Others are less inclined to be apologetic. “McBride was f***ing good at his job. Lethal, focused, loyal. You want to sell Gordon Brown? You can’t. That’s why he was effective.”
Those claim to have read some of Power Trip claim it deliberately blurs the real chain of command, especially in Number 10. “Damian never took orders from Gordon. It was always through Ed [Balls]. And he knew Gordon would always back him.”
The backing, according to an account shown to The Independent, started early. Andrew Turnbull was head of the Civil Service in 2005 when Brown, then still in the Treasury, signalled he wanted McBride as his adviser. Turnbull claimed McBride couldn’t be trusted and said an investigation had shown him operating outside his role as a neutral civil servant, leaking details of a private matter between John Major and Norman Lamont. Turnbull wanted McBride fired.
A Brown associate at the time says Brown was livid and lost it. “Ian Austin’s replacement had been lined up. Then, suddenly, McBride was in the frame. The reason? Brown wasn’t going to have Turnbull telling him who he could and couldn’t hire.”
Brown’s loyalty was again tested in 2008 when Harriet Harman, then Labour’s deputy leader, claimed she was being briefed against by Number 10. Brown denied it. But in Manchester during Labour’s annual conference, Harman is said to have overheard (some claim she used a tape recorder) McBride on the phone, in his room, doing exactly what she suspected. She went back to Brown. Regardless of the evidence, he refused to censure his communications chief.
At another conference a year later, when it was suspected that the Scottish minister, David Cairns – the former Roman Catholic priest who died in 2011 – was going to resign after walking out of the conference during the leader’s speech, McBride took action.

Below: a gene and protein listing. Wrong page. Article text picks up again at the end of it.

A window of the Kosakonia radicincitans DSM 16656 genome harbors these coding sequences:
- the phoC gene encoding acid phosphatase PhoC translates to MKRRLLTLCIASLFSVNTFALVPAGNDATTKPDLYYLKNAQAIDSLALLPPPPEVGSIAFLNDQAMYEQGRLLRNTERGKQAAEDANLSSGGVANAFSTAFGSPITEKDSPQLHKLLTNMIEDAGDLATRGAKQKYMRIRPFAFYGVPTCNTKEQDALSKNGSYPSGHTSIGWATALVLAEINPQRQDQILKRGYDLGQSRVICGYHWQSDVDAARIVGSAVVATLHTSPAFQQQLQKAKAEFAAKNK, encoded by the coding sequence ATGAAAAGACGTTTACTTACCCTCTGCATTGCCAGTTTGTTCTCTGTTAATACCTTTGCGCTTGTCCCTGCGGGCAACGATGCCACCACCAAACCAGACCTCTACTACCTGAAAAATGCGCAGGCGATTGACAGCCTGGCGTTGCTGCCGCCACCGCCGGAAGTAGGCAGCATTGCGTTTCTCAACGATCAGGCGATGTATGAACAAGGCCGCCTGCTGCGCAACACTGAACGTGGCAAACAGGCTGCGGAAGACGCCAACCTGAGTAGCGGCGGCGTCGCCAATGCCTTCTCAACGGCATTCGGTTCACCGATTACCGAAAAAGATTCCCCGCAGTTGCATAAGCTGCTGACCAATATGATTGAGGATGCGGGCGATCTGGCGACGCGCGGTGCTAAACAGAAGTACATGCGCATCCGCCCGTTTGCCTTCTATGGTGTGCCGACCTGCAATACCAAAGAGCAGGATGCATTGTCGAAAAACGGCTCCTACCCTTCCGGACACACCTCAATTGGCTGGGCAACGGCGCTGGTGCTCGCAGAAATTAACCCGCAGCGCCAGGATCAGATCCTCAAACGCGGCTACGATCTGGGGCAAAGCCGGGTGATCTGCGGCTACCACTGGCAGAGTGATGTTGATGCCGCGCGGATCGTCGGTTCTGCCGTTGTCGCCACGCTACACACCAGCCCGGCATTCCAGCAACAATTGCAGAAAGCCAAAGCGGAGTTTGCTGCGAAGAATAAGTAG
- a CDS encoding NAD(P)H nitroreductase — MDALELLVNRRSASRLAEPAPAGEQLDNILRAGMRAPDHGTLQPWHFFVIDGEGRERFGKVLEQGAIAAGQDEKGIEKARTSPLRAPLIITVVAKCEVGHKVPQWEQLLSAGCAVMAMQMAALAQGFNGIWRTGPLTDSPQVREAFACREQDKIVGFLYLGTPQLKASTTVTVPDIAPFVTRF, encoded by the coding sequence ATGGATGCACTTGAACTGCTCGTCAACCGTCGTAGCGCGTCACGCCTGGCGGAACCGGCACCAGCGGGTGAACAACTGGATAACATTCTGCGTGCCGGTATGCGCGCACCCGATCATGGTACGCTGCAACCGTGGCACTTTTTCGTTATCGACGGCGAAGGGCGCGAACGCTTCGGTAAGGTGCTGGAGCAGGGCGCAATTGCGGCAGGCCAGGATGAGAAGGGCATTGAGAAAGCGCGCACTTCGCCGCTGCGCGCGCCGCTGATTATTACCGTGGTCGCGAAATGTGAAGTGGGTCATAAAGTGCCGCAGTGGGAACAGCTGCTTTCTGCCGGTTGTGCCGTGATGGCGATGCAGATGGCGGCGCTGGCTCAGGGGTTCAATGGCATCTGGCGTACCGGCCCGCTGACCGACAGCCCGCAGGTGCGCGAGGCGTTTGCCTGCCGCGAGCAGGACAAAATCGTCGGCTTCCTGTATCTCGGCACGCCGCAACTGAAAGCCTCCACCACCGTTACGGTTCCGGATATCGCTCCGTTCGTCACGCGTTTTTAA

A last-minute intervention had changed Cairns’ mind, and he had decided to stay. But McBride had already leaked the story to the press and thrown in a bit of spice. Cairns was gay, and the report noted he’d used Air Miles, run up on ministerial trips, to take his “same-sex partner” on holiday. Cairns, leaving liturgical language behind, called Number 10, shouting: “Where is your moral compass now, you bunch of bastards?”
Others offer similar accounts of McBride’s “hitman” operations. Ivan Lewis, the Bury MP who publicly warned in 2008 that Brown’s government was “out of touch”, found his private text messages to a female aide splashed across the papers.
Power Trip, which offers a one-sided account of Brown’s inner court, is nevertheless said to be clear on who is responsible for the former PM’s eventual downfall. And it isn’t Brown himself.
Another former aide says : “Stephen Carter [brought in from the private sector in 2008 as Brown’s chief of staff] gets hammered, even though McBride helped make his life in Number 10 pure hell. Spencer Livermore gets hammered because of the 2007 election f***-up. Alistair Darling gets hammered because Gordon couldn’t bear anyone but him running the Treasury. Douglas Alexander, Ed Miliband… everybody, every Blairite, they all get hammered.”
But what gets left out? For another insider this is going to be the best bit. “People will head for the index first and search for ‘China’. There was a time when McBride was with Brown in Beijing and was in the hotel bar for the whole night and entire morning. Wonder if that’ll get a mention?”
Kevin Toolis, whose play The Confessions of Gordon Brown is currently at London’s Trafalgar Theatre, said he talked to McBride as part of his play’s research. “As a fanatical member of Brown’s inner circle, working for ‘the boss’ was all-consuming for Damian. He had to fend off enemies and conspire with so-called press friends to further Brown’s premiership. And it all took its toll on his health.”
Toolis thinks that ultimately McBride was “deadly effective”. But despite the menace of his reputation, “he never had a strategic view of how to handle the press – because he wasn’t a journalist like Alastair Campbell”.
McBride eventually resigned after a well-documented scandal in 2009 surrounding emails linked to a Labour website, Red Rag, that had McBride’s fingerprints all over them. These included plans to create false rumours about key Tory politicians, such as regarding their sexuality and fake allegations about their families.
McBride’s book contains no epitaph on his career. But if he needs one, Macbeth Act 3, scene 1, is an option. As the king’s henchman says: “I am reckless what I do to spite the world.”
‘Power Trip: A decade of Policy, Plots and Spin’, is published by Biteback Publishing on 23 September